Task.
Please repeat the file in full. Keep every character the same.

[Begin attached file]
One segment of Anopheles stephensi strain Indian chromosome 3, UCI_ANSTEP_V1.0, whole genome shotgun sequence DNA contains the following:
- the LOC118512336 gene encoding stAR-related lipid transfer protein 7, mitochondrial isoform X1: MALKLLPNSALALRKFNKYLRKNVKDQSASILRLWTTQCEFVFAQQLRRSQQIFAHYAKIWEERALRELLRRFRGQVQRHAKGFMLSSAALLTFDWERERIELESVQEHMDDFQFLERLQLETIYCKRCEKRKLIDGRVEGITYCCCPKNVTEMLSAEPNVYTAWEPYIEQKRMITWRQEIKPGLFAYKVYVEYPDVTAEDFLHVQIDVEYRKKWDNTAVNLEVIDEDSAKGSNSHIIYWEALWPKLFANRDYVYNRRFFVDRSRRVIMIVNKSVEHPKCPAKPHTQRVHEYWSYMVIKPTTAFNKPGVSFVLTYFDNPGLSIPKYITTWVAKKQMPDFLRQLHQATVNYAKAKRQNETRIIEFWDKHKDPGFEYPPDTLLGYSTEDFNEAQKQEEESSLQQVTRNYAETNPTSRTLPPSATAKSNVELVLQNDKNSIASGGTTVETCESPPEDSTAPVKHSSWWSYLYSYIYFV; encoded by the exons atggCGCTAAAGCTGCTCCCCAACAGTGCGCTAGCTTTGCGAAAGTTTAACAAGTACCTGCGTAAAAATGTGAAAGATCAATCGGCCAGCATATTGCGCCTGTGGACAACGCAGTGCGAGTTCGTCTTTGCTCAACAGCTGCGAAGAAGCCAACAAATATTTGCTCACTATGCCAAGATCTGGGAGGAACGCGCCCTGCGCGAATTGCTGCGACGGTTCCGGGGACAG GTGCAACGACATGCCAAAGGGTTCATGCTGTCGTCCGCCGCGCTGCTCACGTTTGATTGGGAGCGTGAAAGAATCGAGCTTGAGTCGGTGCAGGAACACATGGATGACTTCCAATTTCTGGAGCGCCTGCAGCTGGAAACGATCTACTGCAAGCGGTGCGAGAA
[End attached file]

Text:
One segment of Anopheles stephensi strain Indian chromosome 3, UCI_ANSTEP_V1.0, whole genome shotgun sequence DNA contains the following:
- the LOC118512336 gene encoding stAR-related lipid transfer protein 7, mitochondrial isoform X1: MALKLLPNSALALRKFNKYLRKNVKDQSASILRLWTTQCEFVFAQQLRRSQQIFAHYAKIWEERALRELLRRFRGQVQRHAKGFMLSSAALLTFDWERERIELESVQEHMDDFQFLERLQLETIYCKRCEKRKLIDGRVEGITYCCCPKNVTEMLSAEPNVYTAWEPYIEQKRMITWRQEIKPGLFAYKVYVEYPDVTAEDFLHVQIDVEYRKKWDNTAVNLEVIDEDSAKGSNSHIIYWEALWPKLFANRDYVYNRRFFVDRSRRVIMIVNKSVEHPKCPAKPHTQRVHEYWSYMVIKPTTAFNKPGVSFVLTYFDNPGLSIPKYITTWVAKKQMPDFLRQLHQATVNYAKAKRQNETRIIEFWDKHKDPGFEYPPDTLLGYSTEDFNEAQKQEEESSLQQVTRNYAETNPTSRTLPPSATAKSNVELVLQNDKNSIASGGTTVETCESPPEDSTAPVKHSSWWSYLYSYIYFV; encoded by the exons atggCGCTAAAGCTGCTCCCCAACAGTGCGCTAGCTTTGCGAAAGTTTAACAAGTACCTGCGTAAAAATGTGAAAGATCAATCGGCCAGCATATTGCGCCTGTGGACAACGCAGTGCGAGTTCGTCTTTGCTCAACAGCTGCGAAGAAGCCAACAAATATTTGCTCACTATGCCAAGATCTGGGAGGAACGCGCCCTGCGCGAATTGCTGCGACGGTTCCGGGGACAG GTGCAACGACATGCCAAAGGGTTCATGCTGTCGTCCGCCGCGCTGCTCACGTTTGATTGGGAGCGTGAAAGAATCGAGCTTGAGTCGGTGCAGGAACACATGGATGACTTCCAATTTCTGGAGCGCCTGCAGCTGGAAACGATCTACTGCAAGCGGTGCGAGAA